NEW YORK (DTN) -- New York Mercantile Exchange oil futures settled lower this afternoon, pressured by a strong dollar and fresh worries supply could be running ahead of demand.
"This [selloff] is an inverse reaction to the failed coup in Turkey," said analyst Phil Flynn at Price Futures Group. Others agreed.
"Petroleum prices are on the defensive to start the week on a combination of relief that a coup attempt in Turkey failed to disrupt oil pipeline flows or tanker loadings," said energy specialist Tim Evans at Citi Futures.
The Bosporus Strait, a 17-mile chokepoint in Istanbul that handles about 3.0 million barrels per day (bpd) of oil exports shipped from Russia and the Caspian Sea region to Western and Southern Europe, reopened on Saturday after closing for several hours during a military coup.
At settlement, NYMEX August West Texas Intermediate crude oil futures eased 71 cents to $45.24 per barrel (bbl) while September Brent on the IntercontinentalExchange fell 65 cents to $46.96 bbl. In products trade, NYMEX August ULSD futures eased 1.96 cents to $1.3778 gallon, off a nine-week spot low of $1.3618. August RBOB futures dropped 3.48 cents to a $1.38772 gallon settlement.
On Wall Street, the three main U.S. equity indices edged higher on risk-on trade this afternoon while the U.S. dollar strengthened, trading at a near one-week high versus six major currencies.
On the fundamentals, the Energy Information Administration and Bakers Hughes Inc. last week showed crude production in the United States increased in the week-ended July 8 and overall inventories are about 13% higher than a year ago. Crude production rose by 57,000 bpd to 8.485 million bpd, according to the EIA.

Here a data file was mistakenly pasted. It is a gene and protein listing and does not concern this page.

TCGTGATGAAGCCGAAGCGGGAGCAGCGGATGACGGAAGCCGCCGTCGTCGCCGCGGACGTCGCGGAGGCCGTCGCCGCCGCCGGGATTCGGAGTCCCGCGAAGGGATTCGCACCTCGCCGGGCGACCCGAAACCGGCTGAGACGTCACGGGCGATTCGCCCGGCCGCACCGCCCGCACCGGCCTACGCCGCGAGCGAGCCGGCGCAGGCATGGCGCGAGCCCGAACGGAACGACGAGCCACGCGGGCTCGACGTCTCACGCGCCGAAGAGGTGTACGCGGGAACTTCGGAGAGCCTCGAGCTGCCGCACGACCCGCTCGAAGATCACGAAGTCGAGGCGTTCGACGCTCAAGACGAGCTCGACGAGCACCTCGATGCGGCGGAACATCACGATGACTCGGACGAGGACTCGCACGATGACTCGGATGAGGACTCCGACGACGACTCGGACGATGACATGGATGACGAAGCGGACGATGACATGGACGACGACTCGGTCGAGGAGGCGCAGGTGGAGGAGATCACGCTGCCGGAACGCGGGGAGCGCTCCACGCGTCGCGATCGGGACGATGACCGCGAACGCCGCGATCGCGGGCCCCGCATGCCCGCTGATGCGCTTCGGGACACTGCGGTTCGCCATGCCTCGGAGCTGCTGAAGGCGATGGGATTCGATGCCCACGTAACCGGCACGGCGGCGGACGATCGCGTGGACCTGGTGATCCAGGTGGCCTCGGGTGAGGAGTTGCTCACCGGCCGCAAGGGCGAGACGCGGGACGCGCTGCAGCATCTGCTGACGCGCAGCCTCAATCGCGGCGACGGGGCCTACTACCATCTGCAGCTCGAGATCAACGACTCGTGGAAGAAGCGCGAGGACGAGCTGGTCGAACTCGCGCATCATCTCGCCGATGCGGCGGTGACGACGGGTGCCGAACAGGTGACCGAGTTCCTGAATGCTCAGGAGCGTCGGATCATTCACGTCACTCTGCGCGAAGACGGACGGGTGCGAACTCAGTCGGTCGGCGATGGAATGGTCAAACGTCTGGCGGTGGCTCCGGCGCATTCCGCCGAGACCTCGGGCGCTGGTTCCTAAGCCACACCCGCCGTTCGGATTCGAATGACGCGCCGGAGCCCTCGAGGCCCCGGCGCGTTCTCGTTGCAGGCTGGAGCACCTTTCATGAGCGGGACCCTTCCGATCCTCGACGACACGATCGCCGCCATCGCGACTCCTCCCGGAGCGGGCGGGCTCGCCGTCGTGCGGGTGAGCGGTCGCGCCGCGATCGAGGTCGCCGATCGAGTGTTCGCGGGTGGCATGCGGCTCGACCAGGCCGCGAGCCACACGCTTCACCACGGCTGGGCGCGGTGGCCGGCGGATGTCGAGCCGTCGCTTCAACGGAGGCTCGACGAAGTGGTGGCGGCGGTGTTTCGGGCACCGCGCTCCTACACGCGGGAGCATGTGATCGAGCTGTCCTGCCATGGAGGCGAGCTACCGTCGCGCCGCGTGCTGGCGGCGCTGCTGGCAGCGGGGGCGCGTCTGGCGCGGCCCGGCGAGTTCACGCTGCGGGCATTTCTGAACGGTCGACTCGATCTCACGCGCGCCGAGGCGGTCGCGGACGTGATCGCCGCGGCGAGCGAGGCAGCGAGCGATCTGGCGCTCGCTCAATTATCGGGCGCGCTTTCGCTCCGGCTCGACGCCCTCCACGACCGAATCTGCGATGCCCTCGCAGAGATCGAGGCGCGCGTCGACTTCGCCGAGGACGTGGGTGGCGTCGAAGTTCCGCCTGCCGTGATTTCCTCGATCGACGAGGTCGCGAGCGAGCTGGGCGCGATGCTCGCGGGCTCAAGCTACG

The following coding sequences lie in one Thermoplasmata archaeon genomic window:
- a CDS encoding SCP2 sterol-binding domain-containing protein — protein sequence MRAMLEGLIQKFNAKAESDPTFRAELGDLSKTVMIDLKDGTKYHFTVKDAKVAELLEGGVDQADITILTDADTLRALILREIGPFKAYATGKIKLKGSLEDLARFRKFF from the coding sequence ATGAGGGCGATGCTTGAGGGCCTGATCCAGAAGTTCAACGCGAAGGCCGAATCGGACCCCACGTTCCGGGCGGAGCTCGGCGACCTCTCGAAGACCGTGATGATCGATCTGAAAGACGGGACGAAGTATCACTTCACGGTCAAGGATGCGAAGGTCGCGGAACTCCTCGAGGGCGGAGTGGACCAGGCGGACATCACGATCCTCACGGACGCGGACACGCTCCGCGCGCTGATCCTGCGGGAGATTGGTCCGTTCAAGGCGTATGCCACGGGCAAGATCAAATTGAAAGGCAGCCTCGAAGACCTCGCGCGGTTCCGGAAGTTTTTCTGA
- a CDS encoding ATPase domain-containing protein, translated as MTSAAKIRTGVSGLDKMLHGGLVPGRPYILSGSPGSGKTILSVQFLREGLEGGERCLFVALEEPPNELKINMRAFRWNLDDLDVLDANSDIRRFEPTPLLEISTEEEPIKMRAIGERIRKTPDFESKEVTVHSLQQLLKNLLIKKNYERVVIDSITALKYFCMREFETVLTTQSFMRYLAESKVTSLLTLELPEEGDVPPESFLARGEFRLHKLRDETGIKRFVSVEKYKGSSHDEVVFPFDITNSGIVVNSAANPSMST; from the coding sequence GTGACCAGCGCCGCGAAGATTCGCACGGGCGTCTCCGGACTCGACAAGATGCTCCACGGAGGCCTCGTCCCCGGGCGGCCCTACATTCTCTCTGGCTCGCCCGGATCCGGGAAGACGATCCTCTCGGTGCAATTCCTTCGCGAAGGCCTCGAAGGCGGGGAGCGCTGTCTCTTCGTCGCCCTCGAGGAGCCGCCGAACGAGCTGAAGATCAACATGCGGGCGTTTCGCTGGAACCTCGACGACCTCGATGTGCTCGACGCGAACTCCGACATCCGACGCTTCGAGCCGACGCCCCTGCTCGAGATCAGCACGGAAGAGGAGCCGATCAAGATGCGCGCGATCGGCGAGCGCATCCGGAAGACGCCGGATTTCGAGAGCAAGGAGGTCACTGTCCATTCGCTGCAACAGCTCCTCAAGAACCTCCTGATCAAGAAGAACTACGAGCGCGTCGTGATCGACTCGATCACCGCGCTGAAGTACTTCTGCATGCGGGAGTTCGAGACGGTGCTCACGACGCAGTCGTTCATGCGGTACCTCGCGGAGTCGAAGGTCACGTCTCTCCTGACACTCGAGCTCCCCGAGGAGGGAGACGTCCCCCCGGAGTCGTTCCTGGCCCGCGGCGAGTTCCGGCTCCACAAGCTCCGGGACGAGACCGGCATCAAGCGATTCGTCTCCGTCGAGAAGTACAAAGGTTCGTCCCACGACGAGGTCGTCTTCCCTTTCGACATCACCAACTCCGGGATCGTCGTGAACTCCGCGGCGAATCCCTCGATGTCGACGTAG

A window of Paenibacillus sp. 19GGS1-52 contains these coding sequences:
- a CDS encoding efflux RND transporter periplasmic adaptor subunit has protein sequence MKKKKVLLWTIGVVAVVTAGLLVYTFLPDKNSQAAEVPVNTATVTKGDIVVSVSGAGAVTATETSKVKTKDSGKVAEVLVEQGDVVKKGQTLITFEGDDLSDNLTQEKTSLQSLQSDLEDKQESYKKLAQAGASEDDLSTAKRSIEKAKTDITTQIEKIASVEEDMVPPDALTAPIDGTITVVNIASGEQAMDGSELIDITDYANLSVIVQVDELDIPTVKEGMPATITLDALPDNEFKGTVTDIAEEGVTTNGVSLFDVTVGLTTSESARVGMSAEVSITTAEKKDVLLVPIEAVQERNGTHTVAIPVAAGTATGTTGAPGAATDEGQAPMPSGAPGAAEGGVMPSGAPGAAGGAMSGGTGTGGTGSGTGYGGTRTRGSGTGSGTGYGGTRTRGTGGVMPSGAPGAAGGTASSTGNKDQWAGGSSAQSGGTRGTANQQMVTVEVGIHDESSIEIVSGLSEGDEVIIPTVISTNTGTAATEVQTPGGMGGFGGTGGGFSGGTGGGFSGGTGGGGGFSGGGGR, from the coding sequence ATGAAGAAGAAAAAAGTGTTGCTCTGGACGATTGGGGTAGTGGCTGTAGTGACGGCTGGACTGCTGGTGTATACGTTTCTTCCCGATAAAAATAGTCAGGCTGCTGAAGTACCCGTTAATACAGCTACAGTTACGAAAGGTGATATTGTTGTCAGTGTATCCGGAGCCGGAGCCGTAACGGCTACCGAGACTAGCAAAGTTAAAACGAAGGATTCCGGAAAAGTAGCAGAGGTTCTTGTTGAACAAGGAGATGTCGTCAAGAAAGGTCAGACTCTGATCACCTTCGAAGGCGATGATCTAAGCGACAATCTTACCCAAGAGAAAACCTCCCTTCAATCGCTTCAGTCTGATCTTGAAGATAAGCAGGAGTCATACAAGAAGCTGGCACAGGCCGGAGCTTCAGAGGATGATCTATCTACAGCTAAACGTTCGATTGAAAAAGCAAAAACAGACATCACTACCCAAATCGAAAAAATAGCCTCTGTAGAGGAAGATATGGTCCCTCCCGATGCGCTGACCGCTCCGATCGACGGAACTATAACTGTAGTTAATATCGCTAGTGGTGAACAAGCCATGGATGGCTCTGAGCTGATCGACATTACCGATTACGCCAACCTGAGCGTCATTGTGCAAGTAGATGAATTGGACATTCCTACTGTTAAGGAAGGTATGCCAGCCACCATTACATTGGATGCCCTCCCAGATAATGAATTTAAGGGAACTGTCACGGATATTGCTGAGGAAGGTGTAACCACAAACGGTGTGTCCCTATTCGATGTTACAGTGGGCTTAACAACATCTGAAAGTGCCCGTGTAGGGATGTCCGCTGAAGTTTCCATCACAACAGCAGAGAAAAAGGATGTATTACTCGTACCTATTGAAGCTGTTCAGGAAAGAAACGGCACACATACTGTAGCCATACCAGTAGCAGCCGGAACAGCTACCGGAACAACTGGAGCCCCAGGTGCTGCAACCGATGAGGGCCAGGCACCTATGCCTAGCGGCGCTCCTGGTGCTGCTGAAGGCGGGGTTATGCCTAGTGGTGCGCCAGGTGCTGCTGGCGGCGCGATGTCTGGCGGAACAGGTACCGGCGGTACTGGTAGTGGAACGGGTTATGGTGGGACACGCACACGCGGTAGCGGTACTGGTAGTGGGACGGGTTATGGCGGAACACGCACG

Also, Baker Hughes reported an increase in the number of active U.S. oil rigs by six to 357 for the week-ended July 15, the sixth increase in the past seven weeks that suggests rising domestic production.
The downside for oil futures was curbed by an EIA report issued today predicting the U.S. oil shale production may decline by 99,000 bpd in August from July.
Also, positive economic data from the United States and China boosted the prospect for demand. Data from China showed the economy grew at a slightly better-than-expected rate of 6.7% in the second quarter as Beijing stepped up government spending.
The New York Federal Reserve estimated U.S. growth would post moderate gains this year, with the economy in the third quarter likely to grow at a 2.6% annualized rate compared to a 1.1% expansion in the first quarter.
The Turkish coup attempt late Friday along with a terrorist attack in Nice, France, had raised geopolitical risks.
"The market rallied late Friday after news of the coup was reported, but it failed so there's no disruption to shipments through the Bosporus, and that means we are back to worrying about over supply and weakening demand, especially gasoline demand," said Flynn. "The market is also concerned about the wider geopolitical problems that could have a negative impact on demand."
George Orwel can be reached at firstname.lastname@example.org
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